Ashoona was born in 1961 in Cape Dorset (as Kinngait was known until 2020). Nunavut, formerly the eastern half of the Northwest Territories, became its own territory in 1999. She comes from a family of important Inuit artists. Pitseolak Ashoona, her grandmother, was an illustrious first-generation printmaker known for her scenes of traditional Inuit life – nomadic hunting, seasonal camps, food preparation, hide tanning – as well as her images of animals. In these wild visions, birds sprout bulbous feathers, land and sea creatures fly through the air, animals stand on their hind legs like humans. The work of her cousin Annie Pootoogook is quite different: spare pencil drawings of contemporary scenes – supermarkets, laundromats, kitchens, off-licences, living rooms, hospital corridors.

All three artists passed through the West Baffin Eskimo Co-operative, an organisation of great importance in Kinngait, where a fifth of the local population is sustained by art-making. The co-op was set up in 1959 with the involvement of the artist James Houston, who had arrived from Toronto a decade earlier. He was fascinated by the small soapstone carvings locals made, and had the idea of fostering an industry in which materials were subsidised and artworks sold across Canada, with any proceeds reinvested in the co-op. Printmaking, being more affordable and easy to replicate, became the most common technique. The first room of the exhibition nods to these origins with Large Bear (1961), a lithograph by Lucy Qinnuayuak, on loan from the Tate. In a nearby vitrine is the hulking, polished soapstone block, carved by Ashoona’s uncle, from which it was printed.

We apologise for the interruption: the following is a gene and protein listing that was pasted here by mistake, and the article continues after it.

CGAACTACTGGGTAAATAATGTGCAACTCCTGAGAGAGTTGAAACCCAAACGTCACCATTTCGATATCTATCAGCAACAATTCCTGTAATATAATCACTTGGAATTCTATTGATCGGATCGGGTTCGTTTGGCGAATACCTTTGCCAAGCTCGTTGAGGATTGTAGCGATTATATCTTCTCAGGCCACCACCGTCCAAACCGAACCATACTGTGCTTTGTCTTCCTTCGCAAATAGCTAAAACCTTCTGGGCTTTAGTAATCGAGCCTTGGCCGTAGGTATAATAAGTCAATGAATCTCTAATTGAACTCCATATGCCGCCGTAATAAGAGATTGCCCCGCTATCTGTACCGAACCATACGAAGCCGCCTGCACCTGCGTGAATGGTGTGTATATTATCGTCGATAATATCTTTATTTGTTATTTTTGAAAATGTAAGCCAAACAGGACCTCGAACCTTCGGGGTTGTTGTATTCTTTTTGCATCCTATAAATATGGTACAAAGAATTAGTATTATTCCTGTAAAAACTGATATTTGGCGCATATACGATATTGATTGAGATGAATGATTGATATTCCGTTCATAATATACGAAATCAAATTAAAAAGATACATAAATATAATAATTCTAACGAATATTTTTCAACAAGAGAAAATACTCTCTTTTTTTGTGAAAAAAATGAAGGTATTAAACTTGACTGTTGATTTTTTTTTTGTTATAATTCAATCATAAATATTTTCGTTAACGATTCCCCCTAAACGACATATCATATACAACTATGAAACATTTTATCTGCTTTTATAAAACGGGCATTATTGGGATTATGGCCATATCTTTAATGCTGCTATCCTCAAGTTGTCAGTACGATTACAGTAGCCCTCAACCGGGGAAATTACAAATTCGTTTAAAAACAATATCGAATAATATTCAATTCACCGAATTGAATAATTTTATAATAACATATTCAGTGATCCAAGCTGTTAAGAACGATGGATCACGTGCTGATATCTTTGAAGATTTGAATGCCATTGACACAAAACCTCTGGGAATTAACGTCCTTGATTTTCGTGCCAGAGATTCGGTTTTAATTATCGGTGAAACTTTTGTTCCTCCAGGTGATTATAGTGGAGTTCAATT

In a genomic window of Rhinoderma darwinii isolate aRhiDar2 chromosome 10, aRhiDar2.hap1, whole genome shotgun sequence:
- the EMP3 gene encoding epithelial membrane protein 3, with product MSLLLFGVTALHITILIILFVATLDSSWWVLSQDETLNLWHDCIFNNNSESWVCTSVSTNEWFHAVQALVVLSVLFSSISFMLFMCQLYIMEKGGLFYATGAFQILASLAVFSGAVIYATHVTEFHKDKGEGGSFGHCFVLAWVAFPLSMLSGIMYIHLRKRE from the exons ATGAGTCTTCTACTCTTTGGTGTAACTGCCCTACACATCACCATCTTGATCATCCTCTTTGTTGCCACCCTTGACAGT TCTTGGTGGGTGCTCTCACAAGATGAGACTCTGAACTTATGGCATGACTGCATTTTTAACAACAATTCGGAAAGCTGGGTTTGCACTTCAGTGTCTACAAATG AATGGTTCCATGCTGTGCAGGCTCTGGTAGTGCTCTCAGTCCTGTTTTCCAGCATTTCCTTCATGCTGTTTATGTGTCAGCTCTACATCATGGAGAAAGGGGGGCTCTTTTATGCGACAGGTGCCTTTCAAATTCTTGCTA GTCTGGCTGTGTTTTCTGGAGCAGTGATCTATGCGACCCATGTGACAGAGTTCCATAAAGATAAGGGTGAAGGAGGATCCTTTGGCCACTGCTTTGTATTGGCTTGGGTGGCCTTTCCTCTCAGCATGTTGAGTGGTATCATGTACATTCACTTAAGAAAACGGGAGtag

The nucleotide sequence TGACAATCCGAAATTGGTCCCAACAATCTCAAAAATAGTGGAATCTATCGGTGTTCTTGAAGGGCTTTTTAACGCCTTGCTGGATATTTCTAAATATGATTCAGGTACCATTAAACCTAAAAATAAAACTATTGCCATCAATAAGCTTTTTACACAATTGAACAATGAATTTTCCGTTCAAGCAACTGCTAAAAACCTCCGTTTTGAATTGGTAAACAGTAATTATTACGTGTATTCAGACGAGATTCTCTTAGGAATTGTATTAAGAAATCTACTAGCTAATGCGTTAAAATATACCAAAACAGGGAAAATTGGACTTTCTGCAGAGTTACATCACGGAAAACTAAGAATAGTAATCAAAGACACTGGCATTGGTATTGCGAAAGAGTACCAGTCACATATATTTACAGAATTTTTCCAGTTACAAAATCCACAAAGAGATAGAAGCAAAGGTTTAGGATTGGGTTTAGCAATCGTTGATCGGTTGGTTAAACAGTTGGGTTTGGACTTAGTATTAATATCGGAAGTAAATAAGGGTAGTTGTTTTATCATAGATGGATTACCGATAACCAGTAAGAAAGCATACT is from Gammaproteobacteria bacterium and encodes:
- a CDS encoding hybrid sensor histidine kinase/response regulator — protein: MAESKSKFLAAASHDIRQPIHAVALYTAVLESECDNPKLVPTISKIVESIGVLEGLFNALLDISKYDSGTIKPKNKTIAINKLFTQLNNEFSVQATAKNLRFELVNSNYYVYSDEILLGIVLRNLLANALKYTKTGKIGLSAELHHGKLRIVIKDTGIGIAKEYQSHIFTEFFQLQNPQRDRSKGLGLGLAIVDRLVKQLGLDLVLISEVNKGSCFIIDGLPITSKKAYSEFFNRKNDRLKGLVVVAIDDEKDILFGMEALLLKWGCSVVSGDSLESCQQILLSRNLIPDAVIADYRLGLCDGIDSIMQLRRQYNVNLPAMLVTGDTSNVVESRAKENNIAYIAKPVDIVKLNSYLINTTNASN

Inuit art as we know it – though often assumed to be an ancient cultural tradition – is a product of the 20th century. Its imagery, however, is a complex fusion of old and new, of the pre-colonial and post-colonial, of the human world and the spirit world, of interior and exterior life. In Inuit culture, the seen and the unseen co-exist. Ashoona’s work has no hierarchy of reality. Her people go to work and school, toboggan, fish, ride bicycles and ATVs, drink Pepsi, watch TV. Animals and other creatures are not fearful interlopers but part of a universe shaped by animism and shamanism. She is not simply depicting the sea goddess Sedna, whose fingers were cut off by her angry father and transformed into marine life, or Nanook, the master of polar bears, or Agloolik, a capricious spirit who lives under the ice. Rather, these myths and metamorphoses weave in and out of normal life, at once real and imagined.

In the large-scale Untitled (2021), a platypus with orange braids may be an animal or a woman or both – one dreaming of the other. In Drawing like the Elephant (2023), four children display their drawings to the viewer (or whoever is imagined in our place). Two of the children have sprouted walrus tusks; one has bright red bird feet; another has the legs of a bear. One is a dark green dinosaur-like animal. Their drawings show similarly hybrid worlds, in which more children and animals hold up drawings of more children and animals. Views inside views inside views. What we see is more than is apprehended by the eye alone. The children shown in the dinosaur-lizard picture hold up an artwork with the words ‘2023 Winner for Each Animal Drawing’ across the bottom: another generation of artists documenting Inuit life.

Ashoona has described her work as ‘a kingdom with another kingdom under that’, a statement as much about cosmology as it is about art. In the basement of the exhibition, alongside a selection of archival materials about the history of Inuit art and the Cape Dorset tradition, there is a drawing in which six planets are suspended in a multicoloured sky. Each planet is ringed with different animal species – fish, seals, ducks, walruses, caribou, turtles (or are they beavers?). In this universe there are too many kingdoms to count, and always more to be discovered.